fBack in the days before the mercurial rise and fall of the mega-video chains, my video store was a small store in a small Manhattan Beach strip mall called Video Archives. The two clerks behind the counter were named Quentin and Jerry.
Quentin, tall and thin was hype-kinetic and literally talked faster than you could hear. Jerry was shorter, stockier and warmly laconic. In other words, Quentin's opposite.
I called them the Siskel and Ebert of Video Archives. If you asked for a movie recommendation, they would argue about the choice. Quentin’s taste tended toward the oddity – the Kung Fu movie or an action movie that went under the radar.
Quentin was so passionate about his recommendations that it was hard to refuse the offering. So, I would walk out with both a Quentin and Jerry choice – a Japanese mob movie and a Harrison Ford tent-pole movie.
Jerry told me one day that Quentin has written a screenplay. Since nearly everyone in LA was writing a screenplay I said, “Oh, no, how bad is it?” He replied, “actually it’s incredibly good.” It was called True Romance. The other script Jerry mentioned was called Reservoir Dogs.
As you probably know by now, that clerk was Quentin Tarantino. Curiously enough, Jerry plays a role in Pulp Fiction – “Big Jerry’s Cab Company” is Jerry M including a caricature of Jerry illustrated by himself. (By the way Jerry, I still have that paperback copy of Jack Schaefer’s Shane you loaned me. Sorry for the delay)
Clay McLeod Chapman. Clay and I worked together at a Barnes & Noble in Chesterfield, Virginia. Clay was still in high school but much to my constant amazement, he had what could loosely be called a entourage.
He was constantly scribbling in a notebook – writing plays and short stories. The stories he wrote can be described as Edgar Allan Poe as a millennial.
I told Clay the Tarantino story and he scribbled out an autograph for me that said, “hold on to his because one day I will be famous and this will be worth something.”
Well, Clay did become well known.
"If Chapman keeps up with the oddball characters, well-crafted stories, and critical plaudits, that Faulkner guy better watch out," the Village Voice’s Alexis Soloski wrote in a review of Clay McLeod Chapman’s Pumpkin Pie Show.
Author Tom Robbins said of Chapman’s work, “Like a demonic angel on a skateboard, like a resurrected Artaud on methadrine, like a tattletale psychiatrist turned rodeo clown, Clay McLeod Chapman races back and forth along the serrated edges of everyday American madness, objectively recording each whimper of anguish, each whisper of skewed desire. Chapman as well.”
Clay’s first book was a collection of short stories called Rest Area. He also wrote a novel called Miss Corpus both published by Hyperion books.
What makes Clay unique is that he created “The Pumpkin Pie Show.” Clay acts out his short stories accompanied by a small band. The award-winning show has toured extensively throughout the world – traveling to the Romanian Theatre Festival of Sibiu, the Edinburgh Fringe Festival, the New York International Fringe Festival, Club, and throughout theaters in Manhattan.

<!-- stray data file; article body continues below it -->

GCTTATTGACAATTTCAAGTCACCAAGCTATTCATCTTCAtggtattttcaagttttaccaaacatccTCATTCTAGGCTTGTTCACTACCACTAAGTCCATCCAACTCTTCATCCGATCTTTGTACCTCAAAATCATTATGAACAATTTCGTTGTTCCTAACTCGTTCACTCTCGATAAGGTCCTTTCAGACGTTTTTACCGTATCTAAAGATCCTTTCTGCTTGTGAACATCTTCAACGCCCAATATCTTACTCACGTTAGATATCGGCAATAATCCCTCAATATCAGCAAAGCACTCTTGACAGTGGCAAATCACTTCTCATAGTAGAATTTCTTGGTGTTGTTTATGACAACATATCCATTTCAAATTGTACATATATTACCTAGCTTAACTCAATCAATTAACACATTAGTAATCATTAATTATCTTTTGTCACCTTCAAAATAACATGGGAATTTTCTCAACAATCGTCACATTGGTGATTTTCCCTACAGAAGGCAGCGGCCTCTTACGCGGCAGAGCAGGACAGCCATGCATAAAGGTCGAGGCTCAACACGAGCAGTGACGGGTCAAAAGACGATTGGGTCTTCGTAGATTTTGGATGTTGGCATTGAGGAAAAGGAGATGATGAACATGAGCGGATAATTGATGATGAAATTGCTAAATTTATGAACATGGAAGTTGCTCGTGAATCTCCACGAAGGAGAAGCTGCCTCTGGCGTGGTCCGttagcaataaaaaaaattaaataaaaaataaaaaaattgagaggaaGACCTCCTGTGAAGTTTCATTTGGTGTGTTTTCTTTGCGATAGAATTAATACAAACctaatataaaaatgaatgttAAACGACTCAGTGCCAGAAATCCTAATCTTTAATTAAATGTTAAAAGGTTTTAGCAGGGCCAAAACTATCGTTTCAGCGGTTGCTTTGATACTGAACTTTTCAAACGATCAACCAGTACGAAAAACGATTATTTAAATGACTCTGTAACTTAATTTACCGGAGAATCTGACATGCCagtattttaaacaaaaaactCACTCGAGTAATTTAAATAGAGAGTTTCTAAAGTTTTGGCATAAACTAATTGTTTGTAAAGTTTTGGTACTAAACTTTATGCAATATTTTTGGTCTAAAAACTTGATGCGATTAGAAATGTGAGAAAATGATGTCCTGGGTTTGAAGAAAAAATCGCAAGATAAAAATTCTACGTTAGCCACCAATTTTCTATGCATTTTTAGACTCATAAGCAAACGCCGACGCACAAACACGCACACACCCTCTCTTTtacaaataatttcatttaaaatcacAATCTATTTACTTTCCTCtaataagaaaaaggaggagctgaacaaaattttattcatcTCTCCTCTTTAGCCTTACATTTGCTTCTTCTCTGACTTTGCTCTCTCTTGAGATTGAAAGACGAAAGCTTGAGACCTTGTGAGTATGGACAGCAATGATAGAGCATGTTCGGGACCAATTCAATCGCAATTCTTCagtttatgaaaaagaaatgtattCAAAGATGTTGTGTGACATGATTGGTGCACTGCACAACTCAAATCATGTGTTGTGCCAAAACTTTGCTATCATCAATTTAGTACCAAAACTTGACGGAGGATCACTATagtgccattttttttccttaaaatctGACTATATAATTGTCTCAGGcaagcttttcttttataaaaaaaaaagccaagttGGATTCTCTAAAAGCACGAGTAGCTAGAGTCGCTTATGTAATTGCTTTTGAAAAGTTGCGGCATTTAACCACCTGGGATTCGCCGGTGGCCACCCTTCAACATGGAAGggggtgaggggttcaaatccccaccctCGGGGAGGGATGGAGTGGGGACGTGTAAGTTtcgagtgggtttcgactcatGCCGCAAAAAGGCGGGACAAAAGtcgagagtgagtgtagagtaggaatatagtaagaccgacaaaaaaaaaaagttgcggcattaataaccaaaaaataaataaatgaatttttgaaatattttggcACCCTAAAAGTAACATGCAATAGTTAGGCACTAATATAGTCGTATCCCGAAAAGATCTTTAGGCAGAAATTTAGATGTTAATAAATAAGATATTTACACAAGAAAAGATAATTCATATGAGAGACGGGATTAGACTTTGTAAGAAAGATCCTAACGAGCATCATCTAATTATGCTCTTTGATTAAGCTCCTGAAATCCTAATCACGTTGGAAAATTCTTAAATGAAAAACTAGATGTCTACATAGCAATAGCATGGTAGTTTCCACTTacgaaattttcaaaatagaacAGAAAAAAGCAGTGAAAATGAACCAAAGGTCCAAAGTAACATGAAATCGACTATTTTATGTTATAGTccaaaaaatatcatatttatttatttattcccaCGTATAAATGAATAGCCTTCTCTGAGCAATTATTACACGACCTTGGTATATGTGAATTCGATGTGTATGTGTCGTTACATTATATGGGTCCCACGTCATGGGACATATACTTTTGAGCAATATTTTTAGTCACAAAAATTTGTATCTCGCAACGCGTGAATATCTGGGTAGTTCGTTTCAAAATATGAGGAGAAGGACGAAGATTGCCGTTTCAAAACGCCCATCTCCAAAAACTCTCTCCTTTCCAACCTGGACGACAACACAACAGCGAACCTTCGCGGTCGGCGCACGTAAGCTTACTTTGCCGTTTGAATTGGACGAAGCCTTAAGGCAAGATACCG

Do I think a Tarantino Chapman movie would work? Definitely. If not, at the very least it would be provocative.
But the bridge that connects them isn’t me.
It’s passion. A passion to create and recreate. A willingness to be out of their comfort zone. The last time I saw Clay, he talked about his idea of a comfort zone. He said. “If you’re in your comfort zone, you’re probably not learning anything.”
They both scribbled away long into the night when it would have been easier to sleep.
You can’t manufacture passion. Quentin lives and breaths movies. When he worked at Video Archives and a star or director died, Quentin, Jerry, Roger Avery and a guy I remember as Dan put together a tribute display. The obituary was placed at the top and below were all the movies that connected the individual to other movies.
It was a prelude to the Kevin Bacon game. I don’t know if it sold more videos, but it revealed a passion for movies.
And when Clay graduated from Sarah Lawrence, he met an editor in Manhattan who asked if he had any short stories to show her. He had dozens. It was another version of how fortune favors the prepared mind.
While fame may have been the result of their work, it wasn’t the motivation.
Rather, it was the drive to get ideas on paper. On the stage. Or on film. Or all three. It is compulsion as vocation.
Longfellow said it well, “the talent of success is nothing more than doing what you can do well, and doing well whatever you do without thought of fame. If it comes at all it will come because it is deserved, not because it is sought after.”
The summing up.
Fame is what other people write about you.
Drive is a gift that comes from within.
Success is the marriage of talent and drive. (And the blessings of good timing)
Talent without drive is treading water.
Drive without talent is not knowing yourself.
For more information on Clay Chapman click here: http://www.pumpkinpieshow.com/
For more information on Quentin Tarantino